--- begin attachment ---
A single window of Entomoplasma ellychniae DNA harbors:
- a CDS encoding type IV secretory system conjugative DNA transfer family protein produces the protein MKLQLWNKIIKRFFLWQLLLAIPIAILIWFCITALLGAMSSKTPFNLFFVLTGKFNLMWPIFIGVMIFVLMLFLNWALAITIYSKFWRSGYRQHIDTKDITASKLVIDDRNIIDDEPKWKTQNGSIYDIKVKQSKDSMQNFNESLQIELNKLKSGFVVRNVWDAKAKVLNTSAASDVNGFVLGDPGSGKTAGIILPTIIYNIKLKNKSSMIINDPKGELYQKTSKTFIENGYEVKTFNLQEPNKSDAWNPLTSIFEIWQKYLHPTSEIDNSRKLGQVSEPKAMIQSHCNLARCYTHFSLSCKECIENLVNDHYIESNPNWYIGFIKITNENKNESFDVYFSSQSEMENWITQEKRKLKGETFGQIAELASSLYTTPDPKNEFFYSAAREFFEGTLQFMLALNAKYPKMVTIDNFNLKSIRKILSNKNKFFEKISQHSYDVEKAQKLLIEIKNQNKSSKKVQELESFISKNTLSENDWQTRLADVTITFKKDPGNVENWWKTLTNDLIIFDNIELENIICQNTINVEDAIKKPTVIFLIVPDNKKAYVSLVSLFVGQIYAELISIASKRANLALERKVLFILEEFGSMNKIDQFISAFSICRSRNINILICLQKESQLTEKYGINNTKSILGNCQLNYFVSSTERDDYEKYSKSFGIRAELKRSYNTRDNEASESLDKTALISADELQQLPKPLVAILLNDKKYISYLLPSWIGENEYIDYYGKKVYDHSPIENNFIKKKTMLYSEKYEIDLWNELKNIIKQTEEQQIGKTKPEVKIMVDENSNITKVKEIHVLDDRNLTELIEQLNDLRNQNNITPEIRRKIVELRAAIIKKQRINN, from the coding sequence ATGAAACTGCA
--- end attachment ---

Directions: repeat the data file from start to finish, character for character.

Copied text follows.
A single window of Entomoplasma ellychniae DNA harbors:
- a CDS encoding type IV secretory system conjugative DNA transfer family protein produces the protein MKLQLWNKIIKRFFLWQLLLAIPIAILIWFCITALLGAMSSKTPFNLFFVLTGKFNLMWPIFIGVMIFVLMLFLNWALAITIYSKFWRSGYRQHIDTKDITASKLVIDDRNIIDDEPKWKTQNGSIYDIKVKQSKDSMQNFNESLQIELNKLKSGFVVRNVWDAKAKVLNTSAASDVNGFVLGDPGSGKTAGIILPTIIYNIKLKNKSSMIINDPKGELYQKTSKTFIENGYEVKTFNLQEPNKSDAWNPLTSIFEIWQKYLHPTSEIDNSRKLGQVSEPKAMIQSHCNLARCYTHFSLSCKECIENLVNDHYIESNPNWYIGFIKITNENKNESFDVYFSSQSEMENWITQEKRKLKGETFGQIAELASSLYTTPDPKNEFFYSAAREFFEGTLQFMLALNAKYPKMVTIDNFNLKSIRKILSNKNKFFEKISQHSYDVEKAQKLLIEIKNQNKSSKKVQELESFISKNTLSENDWQTRLADVTITFKKDPGNVENWWKTLTNDLIIFDNIELENIICQNTINVEDAIKKPTVIFLIVPDNKKAYVSLVSLFVGQIYAELISIASKRANLALERKVLFILEEFGSMNKIDQFISAFSICRSRNINILICLQKESQLTEKYGINNTKSILGNCQLNYFVSSTERDDYEKYSKSFGIRAELKRSYNTRDNEASESLDKTALISADELQQLPKPLVAILLNDKKYISYLLPSWIGENEYIDYYGKKVYDHSPIENNFIKKKTMLYSEKYEIDLWNELKNIIKQTEEQQIGKTKPEVKIMVDENSNITKVKEIHVLDDRNLTELIEQLNDLRNQNNITPEIRRKIVELRAAIIKKQRINN, from the coding sequence ATGAAACTGCA